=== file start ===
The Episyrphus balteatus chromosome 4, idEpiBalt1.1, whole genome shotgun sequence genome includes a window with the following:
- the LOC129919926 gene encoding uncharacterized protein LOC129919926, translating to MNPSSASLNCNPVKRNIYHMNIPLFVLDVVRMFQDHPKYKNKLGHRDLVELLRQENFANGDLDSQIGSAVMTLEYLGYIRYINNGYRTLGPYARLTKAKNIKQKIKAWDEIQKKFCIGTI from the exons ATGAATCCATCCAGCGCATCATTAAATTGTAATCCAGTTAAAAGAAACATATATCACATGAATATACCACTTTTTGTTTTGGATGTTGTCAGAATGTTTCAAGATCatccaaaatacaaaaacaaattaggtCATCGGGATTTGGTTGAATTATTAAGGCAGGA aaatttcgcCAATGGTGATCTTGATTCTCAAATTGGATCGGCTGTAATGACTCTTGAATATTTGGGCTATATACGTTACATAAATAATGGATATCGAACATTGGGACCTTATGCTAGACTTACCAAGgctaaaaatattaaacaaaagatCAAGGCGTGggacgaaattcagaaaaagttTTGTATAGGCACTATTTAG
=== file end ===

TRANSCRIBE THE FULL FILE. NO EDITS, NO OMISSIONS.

The Episyrphus balteatus chromosome 4, idEpiBalt1.1, whole genome shotgun sequence genome includes a window with the following:
- the LOC129919926 gene encoding uncharacterized protein LOC129919926, translating to MNPSSASLNCNPVKRNIYHMNIPLFVLDVVRMFQDHPKYKNKLGHRDLVELLRQENFANGDLDSQIGSAVMTLEYLGYIRYINNGYRTLGPYARLTKAKNIKQKIKAWDEIQKKFCIGTI from the exons ATGAATCCATCCAGCGCATCATTAAATTGTAATCCAGTTAAAAGAAACATATATCACATGAATATACCACTTTTTGTTTTGGATGTTGTCAGAATGTTTCAAGATCatccaaaatacaaaaacaaattaggtCATCGGGATTTGGTTGAATTATTAAGGCAGGA aaatttcgcCAATGGTGATCTTGATTCTCAAATTGGATCGGCTGTAATGACTCTTGAATATTTGGGCTATATACGTTACATAAATAATGGATATCGAACATTGGGACCTTATGCTAGACTTACCAAGgctaaaaatattaaacaaaagatCAAGGCGTGggacgaaattcagaaaaagttTTGTATAGGCACTATTTAG